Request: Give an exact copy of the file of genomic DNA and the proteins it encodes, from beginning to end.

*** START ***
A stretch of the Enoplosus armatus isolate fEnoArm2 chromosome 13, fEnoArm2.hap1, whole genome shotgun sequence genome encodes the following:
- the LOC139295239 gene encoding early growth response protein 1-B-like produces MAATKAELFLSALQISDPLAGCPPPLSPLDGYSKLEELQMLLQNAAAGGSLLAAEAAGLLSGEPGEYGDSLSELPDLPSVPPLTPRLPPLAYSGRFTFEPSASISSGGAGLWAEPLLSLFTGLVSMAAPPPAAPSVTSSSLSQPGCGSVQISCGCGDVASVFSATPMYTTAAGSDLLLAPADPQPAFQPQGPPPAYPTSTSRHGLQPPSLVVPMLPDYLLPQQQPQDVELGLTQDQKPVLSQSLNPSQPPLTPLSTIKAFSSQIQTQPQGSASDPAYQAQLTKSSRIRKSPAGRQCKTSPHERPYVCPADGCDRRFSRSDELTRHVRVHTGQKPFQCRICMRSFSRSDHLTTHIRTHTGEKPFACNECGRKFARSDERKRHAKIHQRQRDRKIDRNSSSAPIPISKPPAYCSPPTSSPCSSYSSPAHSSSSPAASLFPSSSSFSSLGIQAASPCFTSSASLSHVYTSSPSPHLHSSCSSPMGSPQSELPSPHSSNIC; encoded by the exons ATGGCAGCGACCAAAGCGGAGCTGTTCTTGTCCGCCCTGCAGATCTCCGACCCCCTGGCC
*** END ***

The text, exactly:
A stretch of the Enoplosus armatus isolate fEnoArm2 chromosome 13, fEnoArm2.hap1, whole genome shotgun sequence genome encodes the following:
- the LOC139295239 gene encoding early growth response protein 1-B-like produces MAATKAELFLSALQISDPLAGCPPPLSPLDGYSKLEELQMLLQNAAAGGSLLAAEAAGLLSGEPGEYGDSLSELPDLPSVPPLTPRLPPLAYSGRFTFEPSASISSGGAGLWAEPLLSLFTGLVSMAAPPPAAPSVTSSSLSQPGCGSVQISCGCGDVASVFSATPMYTTAAGSDLLLAPADPQPAFQPQGPPPAYPTSTSRHGLQPPSLVVPMLPDYLLPQQQPQDVELGLTQDQKPVLSQSLNPSQPPLTPLSTIKAFSSQIQTQPQGSASDPAYQAQLTKSSRIRKSPAGRQCKTSPHERPYVCPADGCDRRFSRSDELTRHVRVHTGQKPFQCRICMRSFSRSDHLTTHIRTHTGEKPFACNECGRKFARSDERKRHAKIHQRQRDRKIDRNSSSAPIPISKPPAYCSPPTSSPCSSYSSPAHSSSSPAASLFPSSSSFSSLGIQAASPCFTSSASLSHVYTSSPSPHLHSSCSSPMGSPQSELPSPHSSNIC; encoded by the exons ATGGCAGCGACCAAAGCGGAGCTGTTCTTGTCCGCCCTGCAGATCTCCGACCCCCTGGCC